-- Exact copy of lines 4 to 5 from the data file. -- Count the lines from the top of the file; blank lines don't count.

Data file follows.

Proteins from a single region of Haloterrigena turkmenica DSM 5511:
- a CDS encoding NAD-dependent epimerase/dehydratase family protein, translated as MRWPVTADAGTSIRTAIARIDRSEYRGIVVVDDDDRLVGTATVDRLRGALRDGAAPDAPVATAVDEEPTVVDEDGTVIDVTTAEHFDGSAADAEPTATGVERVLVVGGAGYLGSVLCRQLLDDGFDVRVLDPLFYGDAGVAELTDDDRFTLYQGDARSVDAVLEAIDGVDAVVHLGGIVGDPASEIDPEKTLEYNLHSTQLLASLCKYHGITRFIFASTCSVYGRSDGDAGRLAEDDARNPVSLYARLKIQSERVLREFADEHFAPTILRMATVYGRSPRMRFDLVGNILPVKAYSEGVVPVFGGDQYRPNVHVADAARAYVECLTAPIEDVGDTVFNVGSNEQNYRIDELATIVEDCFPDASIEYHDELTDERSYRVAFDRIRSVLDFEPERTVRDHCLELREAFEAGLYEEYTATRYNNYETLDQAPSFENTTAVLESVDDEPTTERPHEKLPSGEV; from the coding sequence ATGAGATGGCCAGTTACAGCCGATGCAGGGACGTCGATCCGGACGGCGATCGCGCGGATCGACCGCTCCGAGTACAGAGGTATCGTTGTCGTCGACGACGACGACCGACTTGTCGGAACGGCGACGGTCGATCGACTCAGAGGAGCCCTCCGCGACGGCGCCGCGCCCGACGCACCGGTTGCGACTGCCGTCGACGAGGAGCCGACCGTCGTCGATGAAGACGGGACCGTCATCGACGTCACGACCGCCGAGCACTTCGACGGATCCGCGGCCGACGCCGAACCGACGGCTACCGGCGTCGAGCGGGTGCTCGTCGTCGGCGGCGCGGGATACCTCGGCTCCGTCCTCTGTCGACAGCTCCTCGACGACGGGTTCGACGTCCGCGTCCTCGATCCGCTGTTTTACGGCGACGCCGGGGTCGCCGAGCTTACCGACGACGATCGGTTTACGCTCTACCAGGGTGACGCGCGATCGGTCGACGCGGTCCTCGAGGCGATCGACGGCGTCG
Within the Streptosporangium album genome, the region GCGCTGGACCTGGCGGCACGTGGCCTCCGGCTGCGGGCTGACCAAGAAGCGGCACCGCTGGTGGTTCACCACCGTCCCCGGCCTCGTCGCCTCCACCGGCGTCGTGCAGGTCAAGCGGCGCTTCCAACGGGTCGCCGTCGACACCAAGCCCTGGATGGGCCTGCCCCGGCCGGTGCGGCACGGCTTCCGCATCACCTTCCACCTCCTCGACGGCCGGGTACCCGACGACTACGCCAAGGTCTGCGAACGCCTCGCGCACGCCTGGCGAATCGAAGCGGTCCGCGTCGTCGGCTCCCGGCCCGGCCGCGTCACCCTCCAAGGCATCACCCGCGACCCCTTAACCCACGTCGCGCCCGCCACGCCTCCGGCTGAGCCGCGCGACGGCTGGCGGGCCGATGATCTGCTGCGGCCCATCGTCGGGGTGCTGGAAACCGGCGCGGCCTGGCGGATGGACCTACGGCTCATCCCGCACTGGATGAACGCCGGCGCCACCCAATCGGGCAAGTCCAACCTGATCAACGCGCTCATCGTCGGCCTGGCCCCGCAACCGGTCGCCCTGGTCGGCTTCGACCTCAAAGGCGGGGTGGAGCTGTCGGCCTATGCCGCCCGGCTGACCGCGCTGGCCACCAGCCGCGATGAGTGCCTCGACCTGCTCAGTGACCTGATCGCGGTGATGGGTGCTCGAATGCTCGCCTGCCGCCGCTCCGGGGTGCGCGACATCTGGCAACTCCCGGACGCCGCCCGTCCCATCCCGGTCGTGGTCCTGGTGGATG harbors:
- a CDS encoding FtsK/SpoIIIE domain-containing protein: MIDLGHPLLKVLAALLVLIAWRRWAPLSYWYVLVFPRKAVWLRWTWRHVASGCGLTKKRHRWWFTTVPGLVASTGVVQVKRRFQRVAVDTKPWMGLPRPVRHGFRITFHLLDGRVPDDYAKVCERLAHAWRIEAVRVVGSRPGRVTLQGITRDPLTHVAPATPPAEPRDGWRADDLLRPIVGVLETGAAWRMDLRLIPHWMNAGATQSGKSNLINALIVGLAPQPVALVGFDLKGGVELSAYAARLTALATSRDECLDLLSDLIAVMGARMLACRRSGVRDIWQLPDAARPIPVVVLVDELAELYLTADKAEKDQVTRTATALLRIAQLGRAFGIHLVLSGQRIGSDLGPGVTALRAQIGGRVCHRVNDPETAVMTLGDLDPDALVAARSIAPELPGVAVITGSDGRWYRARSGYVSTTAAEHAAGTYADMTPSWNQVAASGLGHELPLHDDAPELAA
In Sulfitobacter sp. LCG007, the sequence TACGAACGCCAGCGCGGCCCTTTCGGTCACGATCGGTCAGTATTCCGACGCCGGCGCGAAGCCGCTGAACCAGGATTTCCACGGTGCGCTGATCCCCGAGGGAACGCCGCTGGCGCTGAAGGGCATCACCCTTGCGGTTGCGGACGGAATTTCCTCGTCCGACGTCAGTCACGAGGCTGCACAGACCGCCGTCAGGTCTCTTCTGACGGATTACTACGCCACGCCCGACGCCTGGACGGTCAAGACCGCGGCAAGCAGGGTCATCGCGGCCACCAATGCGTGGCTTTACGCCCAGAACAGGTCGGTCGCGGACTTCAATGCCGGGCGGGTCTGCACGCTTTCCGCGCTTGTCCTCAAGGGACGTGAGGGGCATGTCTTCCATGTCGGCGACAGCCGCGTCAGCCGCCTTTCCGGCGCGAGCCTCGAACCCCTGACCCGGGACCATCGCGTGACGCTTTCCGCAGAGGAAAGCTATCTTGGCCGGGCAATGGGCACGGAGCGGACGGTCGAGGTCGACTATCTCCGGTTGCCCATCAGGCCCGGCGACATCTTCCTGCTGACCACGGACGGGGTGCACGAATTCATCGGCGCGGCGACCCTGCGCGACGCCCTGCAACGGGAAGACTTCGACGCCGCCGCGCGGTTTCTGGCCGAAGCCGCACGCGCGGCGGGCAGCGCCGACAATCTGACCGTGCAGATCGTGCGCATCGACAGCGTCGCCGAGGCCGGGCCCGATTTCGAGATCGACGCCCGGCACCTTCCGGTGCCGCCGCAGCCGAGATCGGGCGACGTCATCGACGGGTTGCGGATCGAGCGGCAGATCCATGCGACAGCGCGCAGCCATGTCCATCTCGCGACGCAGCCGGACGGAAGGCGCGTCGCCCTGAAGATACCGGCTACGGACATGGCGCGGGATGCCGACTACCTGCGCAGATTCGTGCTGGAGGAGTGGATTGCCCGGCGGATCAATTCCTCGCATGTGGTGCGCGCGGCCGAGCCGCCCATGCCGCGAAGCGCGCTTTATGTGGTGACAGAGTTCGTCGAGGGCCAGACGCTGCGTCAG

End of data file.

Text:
- a CDS encoding FtsK/SpoIIIE domain-containing protein: MIDLGHPLLKVLAALLVLIAWRRWAPLSYWYVLVFPRKAVWLRWTWRHVASGCGLTKKRHRWWFTTVPGLVASTGVVQVKRRFQRVAVDTKPWMGLPRPVRHGFRITFHLLDGRVPDDYAKVCERLAHAWRIEAVRVVGSRPGRVTLQGITRDPLTHVAPATPPAEPRDGWRADDLLRPIVGVLETGAAWRMDLRLIPHWMNAGATQSGKSNLINALIVGLAPQPVALVGFDLKGGVELSAYAARLTALATSRDECLDLLSDLIAVMGARMLACRRSGVRDIWQLPDAARPIPVVVLVDELAELYLTADKAEKDQVTRTATALLRIAQLGRAFGIHLVLSGQRIGSDLGPGVTALRAQIGGRVCHRVNDPETAVMTLGDLDPDALVAARSIAPELPGVAVITGSDGRWYRARSGYVSTTAAEHAAGTYADMTPSWNQVAASGLGHELPLHDDAPELAA
In Sulfitobacter sp. LCG007, the sequence TACGAACGCCAGCGCGGCCCTTTCGGTCACGATCGGTCAGTATTCCGACGCCGGCGCGAAGCCGCTGAACCAGGATTTCCACGGTGCGCTGATCCCCGAGGGAACGCCGCTGGCGCTGAAGGGCATCACCCTTGCGGTTGCGGACGGAATTTCCTCGTCCGACGTCAGTCACGAGGCTGCACAGACCGCCGTCAGGTCTCTTCTGACGGATTACTACGCCACGCCCGACGCCTGGACGGTCAAGACCGCGGCAAGCAGGGTCATCGCGGCCACCAATGCGTGGCTTTACGCCCAGAACAGGTCGGTCGCGGACTTCAATGCCGGGCGGGTCTGCACGCTTTCCGCGCTTGTCCTCAAGGGACGTGAGGGGCATGTCTTCCATGTCGGCGACAGCCGCGTCAGCCGCCTTTCCGGCGCGAGCCTCGAACCCCTGACCCGGGACCATCGCGTGACGCTTTCCGCAGAGGAAAGCTATCTTGGCCGGGCAATGGGCACGGAGCGGACGGTCGAGGTCGACTATCTCCGGTTGCCCATCAGGCCCGGCGACATCTTCCTGCTGACCACGGACGGGGTGCACGAATTCATCGGCGCGGCGACCCTGCGCGACGCCCTGCAACGGGAAGACTTCGACGCCGCCGCGCGGTTTCTGGCCGAAGCCGCACGCGCGGCGGGCAGCGCCGACAATCTGACCGTGCAGATCGTGCGCATCGACAGCGTCGCCGAGGCCGGGCCCGATTTCGAGATCGACGCCCGGCACCTTCCGGTGCCGCCGCAGCCGAGATCGGGCGACGTCATCGACGGGTTGCGGATCGAGCGGCAGATCCATGCGACAGCGCGCAGCCATGTCCATCTCGCGACGCAGCCGGACGGAAGGCGCGTCGCCCTGAAGATACCGGCTACGGACATGGCGCGGGATGCCGACTACCTGCGCAGATTCGTGCTGGAGGAGTGGATTGCCCGGCGGATCAATTCCTCGCATGTGGTGCGCGCGGCCGAGCCGCCCATGCCGCGAAGCGCGCTTTATGTGGTGACAGAGTTCGTCGAGGGCCAGACGCTGCGTCAG